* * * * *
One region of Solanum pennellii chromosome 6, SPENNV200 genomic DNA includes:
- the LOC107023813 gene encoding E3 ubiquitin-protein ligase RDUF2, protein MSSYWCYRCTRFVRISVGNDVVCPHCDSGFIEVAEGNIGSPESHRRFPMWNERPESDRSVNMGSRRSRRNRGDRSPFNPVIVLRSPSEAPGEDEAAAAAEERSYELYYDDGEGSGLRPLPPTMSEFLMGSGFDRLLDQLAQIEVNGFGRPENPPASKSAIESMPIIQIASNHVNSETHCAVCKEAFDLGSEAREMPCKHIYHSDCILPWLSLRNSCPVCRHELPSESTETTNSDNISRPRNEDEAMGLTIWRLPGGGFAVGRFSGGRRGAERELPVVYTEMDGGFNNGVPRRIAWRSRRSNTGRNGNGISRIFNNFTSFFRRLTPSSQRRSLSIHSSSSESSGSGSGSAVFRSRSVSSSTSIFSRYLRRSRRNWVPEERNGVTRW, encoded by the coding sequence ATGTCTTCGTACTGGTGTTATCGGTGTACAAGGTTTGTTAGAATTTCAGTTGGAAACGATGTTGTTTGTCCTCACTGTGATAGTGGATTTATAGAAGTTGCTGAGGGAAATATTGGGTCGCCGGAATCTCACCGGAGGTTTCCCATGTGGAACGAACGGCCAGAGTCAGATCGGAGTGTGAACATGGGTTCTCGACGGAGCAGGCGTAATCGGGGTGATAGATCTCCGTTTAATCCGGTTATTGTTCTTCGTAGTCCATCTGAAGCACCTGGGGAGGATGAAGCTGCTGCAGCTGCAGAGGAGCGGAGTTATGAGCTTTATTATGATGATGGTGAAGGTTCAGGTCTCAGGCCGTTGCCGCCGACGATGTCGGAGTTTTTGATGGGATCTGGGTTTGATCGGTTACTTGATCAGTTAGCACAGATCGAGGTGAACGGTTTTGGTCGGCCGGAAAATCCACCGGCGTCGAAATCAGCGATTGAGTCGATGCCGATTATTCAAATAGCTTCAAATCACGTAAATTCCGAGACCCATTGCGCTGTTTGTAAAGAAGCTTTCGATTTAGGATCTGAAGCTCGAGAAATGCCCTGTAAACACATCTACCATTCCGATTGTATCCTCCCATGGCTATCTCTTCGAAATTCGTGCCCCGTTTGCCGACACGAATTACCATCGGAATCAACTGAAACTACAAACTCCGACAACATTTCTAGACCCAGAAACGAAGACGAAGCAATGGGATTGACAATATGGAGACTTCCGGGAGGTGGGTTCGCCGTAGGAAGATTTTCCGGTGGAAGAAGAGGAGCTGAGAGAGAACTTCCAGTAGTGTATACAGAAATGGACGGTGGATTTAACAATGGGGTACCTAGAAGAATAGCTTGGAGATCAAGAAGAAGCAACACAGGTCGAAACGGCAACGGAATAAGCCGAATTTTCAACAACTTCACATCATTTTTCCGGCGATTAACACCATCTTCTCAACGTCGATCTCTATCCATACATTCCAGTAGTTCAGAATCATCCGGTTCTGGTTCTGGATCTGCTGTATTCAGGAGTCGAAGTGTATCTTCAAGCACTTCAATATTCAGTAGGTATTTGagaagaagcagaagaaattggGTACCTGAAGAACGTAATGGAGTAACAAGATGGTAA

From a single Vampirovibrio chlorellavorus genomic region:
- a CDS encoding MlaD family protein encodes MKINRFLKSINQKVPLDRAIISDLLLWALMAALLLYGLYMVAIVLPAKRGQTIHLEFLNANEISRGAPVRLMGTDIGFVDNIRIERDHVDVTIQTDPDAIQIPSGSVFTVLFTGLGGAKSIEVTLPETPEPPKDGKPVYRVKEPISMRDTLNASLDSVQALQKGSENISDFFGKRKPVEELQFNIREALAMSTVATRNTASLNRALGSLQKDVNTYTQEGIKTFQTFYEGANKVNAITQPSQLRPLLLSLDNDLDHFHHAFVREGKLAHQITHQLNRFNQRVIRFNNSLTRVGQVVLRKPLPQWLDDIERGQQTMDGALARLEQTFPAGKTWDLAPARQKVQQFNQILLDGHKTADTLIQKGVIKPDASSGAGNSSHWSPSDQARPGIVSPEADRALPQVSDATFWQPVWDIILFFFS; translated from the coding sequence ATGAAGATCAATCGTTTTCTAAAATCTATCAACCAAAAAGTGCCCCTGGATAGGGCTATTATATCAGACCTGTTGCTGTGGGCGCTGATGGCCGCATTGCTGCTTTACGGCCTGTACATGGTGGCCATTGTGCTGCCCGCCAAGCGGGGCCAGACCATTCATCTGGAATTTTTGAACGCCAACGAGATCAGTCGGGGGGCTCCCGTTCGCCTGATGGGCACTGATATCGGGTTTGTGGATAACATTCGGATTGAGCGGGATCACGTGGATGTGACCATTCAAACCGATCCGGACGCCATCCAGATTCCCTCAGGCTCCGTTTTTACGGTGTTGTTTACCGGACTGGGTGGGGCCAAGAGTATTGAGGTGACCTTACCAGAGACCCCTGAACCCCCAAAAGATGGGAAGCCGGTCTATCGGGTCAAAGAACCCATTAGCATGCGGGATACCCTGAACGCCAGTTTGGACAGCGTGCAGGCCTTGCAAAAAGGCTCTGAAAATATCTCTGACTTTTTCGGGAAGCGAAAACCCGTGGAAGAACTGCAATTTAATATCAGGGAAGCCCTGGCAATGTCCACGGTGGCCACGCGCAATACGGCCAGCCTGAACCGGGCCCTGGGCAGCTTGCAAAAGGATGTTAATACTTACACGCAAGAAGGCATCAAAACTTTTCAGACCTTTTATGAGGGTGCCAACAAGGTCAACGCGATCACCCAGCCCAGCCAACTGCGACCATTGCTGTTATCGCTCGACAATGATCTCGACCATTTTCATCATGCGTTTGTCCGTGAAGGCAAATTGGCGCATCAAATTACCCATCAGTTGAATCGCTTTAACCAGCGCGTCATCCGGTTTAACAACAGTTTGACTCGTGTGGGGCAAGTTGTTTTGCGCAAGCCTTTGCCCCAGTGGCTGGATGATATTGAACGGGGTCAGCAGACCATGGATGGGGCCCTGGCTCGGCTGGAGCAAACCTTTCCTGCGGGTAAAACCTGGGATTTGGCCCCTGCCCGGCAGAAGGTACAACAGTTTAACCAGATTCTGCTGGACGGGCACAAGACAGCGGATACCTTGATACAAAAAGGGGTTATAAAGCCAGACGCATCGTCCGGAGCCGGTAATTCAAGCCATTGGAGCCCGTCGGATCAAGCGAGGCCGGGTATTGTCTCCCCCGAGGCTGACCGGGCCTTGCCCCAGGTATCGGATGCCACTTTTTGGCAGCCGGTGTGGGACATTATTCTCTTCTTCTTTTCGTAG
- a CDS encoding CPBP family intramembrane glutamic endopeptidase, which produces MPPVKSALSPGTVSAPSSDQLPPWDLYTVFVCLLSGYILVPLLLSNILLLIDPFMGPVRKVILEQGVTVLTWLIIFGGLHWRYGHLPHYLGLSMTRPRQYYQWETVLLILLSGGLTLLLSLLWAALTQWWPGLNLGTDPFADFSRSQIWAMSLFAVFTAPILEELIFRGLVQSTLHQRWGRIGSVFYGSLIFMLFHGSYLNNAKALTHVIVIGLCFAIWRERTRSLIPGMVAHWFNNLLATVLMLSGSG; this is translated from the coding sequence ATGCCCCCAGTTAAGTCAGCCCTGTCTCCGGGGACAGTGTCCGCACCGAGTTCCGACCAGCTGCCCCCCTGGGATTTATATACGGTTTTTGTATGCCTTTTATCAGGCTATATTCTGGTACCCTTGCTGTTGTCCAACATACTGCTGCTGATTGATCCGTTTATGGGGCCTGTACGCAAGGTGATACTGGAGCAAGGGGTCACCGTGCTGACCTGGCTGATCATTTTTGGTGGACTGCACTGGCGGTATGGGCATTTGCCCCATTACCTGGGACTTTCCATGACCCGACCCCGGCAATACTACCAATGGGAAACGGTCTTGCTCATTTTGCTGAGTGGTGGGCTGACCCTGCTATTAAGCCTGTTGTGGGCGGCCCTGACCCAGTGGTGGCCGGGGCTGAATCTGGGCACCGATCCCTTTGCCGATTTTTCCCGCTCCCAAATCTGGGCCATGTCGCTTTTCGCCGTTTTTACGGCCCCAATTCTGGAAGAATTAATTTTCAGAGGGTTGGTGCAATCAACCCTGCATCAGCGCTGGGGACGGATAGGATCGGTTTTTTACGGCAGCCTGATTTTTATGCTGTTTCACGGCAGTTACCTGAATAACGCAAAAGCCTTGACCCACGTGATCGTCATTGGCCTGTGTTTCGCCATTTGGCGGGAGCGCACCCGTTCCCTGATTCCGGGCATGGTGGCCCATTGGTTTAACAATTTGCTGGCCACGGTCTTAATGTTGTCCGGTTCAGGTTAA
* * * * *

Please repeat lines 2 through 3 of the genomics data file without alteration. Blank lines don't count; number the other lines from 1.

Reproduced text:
- the LOC107023813 gene encoding E3 ubiquitin-protein ligase RDUF2, protein MSSYWCYRCTRFVRISVGNDVVCPHCDSGFIEVAEGNIGSPESHRRFPMWNERPESDRSVNMGSRRSRRNRGDRSPFNPVIVLRSPSEAPGEDEAAAAAEERSYELYYDDGEGSGLRPLPPTMSEFLMGSGFDRLLDQLAQIEVNGFGRPENPPASKSAIESMPIIQIASNHVNSETHCAVCKEAFDLGSEAREMPCKHIYHSDCILPWLSLRNSCPVCRHELPSESTETTNSDNISRPRNEDEAMGLTIWRLPGGGFAVGRFSGGRRGAERELPVVYTEMDGGFNNGVPRRIAWRSRRSNTGRNGNGISRIFNNFTSFFRRLTPSSQRRSLSIHSSSSESSGSGSGSAVFRSRSVSSSTSIFSRYLRRSRRNWVPEERNGVTRW, encoded by the coding sequence ATGTCTTCGTACTGGTGTTATCGGTGTACAAGGTTTGTTAGAATTTCAGTTGGAAACGATGTTGTTTGTCCTCACTGTGATAGTGGATTTATAGAAGTTGCTGAGGGAAATATTGGGTCGCCGGAATCTCACCGGAGGTTTCCCATGTGGAACGAACGGCCAGAGTCAGATCGGAGTGTGAACATGGGTTCTCGACGGAGCAGGCGTAATCGGGGTGATAGATCTCCGTTTAATCCGGTTATTGTTCTTCGTAGTCCATCTGAAGCACCTGGGGAGGATGAAGCTGCTGCAGCTGCAGAGGAGCGGAGTTATGAGCTTTATTATGATGATGGTGAAGGTTCAGGTCTCAGGCCGTTGCCGCCGACGATGTCGGAGTTTTTGATGGGATCTGGGTTTGATCGGTTACTTGATCAGTTAGCACAGATCGAGGTGAACGGTTTTGGTCGGCCGGAAAATCCACCGGCGTCGAAATCAGCGATTGAGTCGATGCCGATTATTCAAATAGCTTCAAATCACGTAAATTCCGAGACCCATTGCGCTGTTTGTAAAGAAGCTTTCGATTTAGGATCTGAAGCTCGAGAAATGCCCTGTAAACACATCTACCATTCCGATTGTATCCTCCCATGGCTATCTCTTCGAAATTCGTGCCCCGTTTGCCGACACGAATTACCATCGGAATCAACTGAAACTACAAACTCCGACAACATTTCTAGACCCAGAAACGAAGACGAAGCAATGGGATTGACAATATGGAGACTTCCGGGAGGTGGGTTCGCCGTAGGAAGATTTTCCGGTGGAAGAAGAGGAGCTGAGAGAGAACTTCCAGTAGTGTATACAGAAATGGACGGTGGATTTAACAATGGGGTACCTAGAAGAATAGCTTGGAGATCAAGAAGAAGCAACACAGGTCGAAACGGCAACGGAATAAGCCGAATTTTCAACAACTTCACATCATTTTTCCGGCGATTAACACCATCTTCTCAACGTCGATCTCTATCCATACATTCCAGTAGTTCAGAATCATCCGGTTCTGGTTCTGGATCTGCTGTATTCAGGAGTCGAAGTGTATCTTCAAGCACTTCAATATTCAGTAGGTATTTGagaagaagcagaagaaattggGTACCTGAAGAACGTAATGGAGTAACAAGATGGTAA

From a single Vampirovibrio chlorellavorus genomic region: